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Free download of Office 2007 converter

Unknown 214 weeks ago

http://www.microsoft.com/downloads/details.aspx?familyid=941b3470-3ae9-4aee-8f43-c6bb74cd1466&displaylang=en

always surprised IT depts don't do more to publicise this


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Wot about the workers?

Mary Hawking 214 weeks ago

All the previous commentators have been talking about the problems presented to individual trusts by the end of the Microsoft licensing deal - and the possibilities for introducing individual, different software to satisfy the needs of the individual Trusts.

As a GP, I already have problems with documents I am required to read - especially from central organisations - arriving in Office 2007 formats. My practice - and I suspect most of the NHS - has no need for the additional facilities provided by Office 2007. And installing Office 2007, with all the training implications, only to save all documents in Office XP format just doesn't make any sort of sense!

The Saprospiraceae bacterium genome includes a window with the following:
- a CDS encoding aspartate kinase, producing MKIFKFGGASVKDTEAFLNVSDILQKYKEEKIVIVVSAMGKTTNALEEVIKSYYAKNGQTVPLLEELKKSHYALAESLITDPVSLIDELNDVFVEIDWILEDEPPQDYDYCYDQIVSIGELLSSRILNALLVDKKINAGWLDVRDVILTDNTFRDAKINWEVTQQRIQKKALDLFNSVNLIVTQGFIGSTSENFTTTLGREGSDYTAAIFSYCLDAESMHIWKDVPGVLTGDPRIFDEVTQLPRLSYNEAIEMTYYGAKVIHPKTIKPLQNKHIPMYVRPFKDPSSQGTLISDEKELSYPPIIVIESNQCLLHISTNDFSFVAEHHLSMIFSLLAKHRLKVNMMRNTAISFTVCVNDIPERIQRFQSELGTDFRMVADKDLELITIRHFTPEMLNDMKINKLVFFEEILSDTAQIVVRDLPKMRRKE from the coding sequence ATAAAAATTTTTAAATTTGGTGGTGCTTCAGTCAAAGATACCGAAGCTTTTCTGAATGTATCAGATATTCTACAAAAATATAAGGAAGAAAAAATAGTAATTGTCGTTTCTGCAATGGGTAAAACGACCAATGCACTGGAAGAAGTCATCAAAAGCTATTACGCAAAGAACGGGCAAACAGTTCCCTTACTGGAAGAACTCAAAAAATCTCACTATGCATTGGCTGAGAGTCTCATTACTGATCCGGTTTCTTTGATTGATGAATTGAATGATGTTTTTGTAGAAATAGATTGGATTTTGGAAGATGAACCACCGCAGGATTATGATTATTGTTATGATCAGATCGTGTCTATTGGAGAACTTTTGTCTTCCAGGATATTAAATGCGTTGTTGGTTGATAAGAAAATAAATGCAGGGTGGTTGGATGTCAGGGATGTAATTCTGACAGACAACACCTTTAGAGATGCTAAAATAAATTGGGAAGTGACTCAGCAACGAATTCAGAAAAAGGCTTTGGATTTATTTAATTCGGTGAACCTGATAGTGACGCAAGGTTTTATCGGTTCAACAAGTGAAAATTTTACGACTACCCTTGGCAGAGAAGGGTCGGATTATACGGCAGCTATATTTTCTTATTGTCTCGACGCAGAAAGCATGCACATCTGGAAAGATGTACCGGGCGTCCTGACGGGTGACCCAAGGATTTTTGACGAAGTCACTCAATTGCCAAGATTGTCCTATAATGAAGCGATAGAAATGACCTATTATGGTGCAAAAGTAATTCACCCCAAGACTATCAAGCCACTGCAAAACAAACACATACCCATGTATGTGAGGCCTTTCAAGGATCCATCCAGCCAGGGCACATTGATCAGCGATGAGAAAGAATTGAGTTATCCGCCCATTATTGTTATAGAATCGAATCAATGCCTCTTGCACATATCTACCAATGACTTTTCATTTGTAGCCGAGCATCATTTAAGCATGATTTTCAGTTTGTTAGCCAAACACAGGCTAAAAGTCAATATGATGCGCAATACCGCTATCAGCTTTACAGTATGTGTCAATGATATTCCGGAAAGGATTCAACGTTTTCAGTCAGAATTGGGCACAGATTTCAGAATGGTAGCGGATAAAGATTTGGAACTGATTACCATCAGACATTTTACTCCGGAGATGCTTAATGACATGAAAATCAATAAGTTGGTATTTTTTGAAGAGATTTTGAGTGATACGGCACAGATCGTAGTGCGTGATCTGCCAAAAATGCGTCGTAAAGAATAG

Will the plans of individual Trusts lead to the Tower of Babel consequences of the Confusion of Tongues?


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Back of an envelope?

Unknown 214 weeks ago

Back of an envelope (if such existed in these times of emails and polythene wrappers) would be good.  These days, the NHS seems hell-bent on specifying system functionality requirements (never mind the contract documentation) in something the size of "War and Peace", so as to make what they really want both unaffordable and unachievable.  Then when they get something close to what they specified delivered and implemented, the regime change demands that the system be tweaked, amended, updated, and bastardised  to provide what is required now.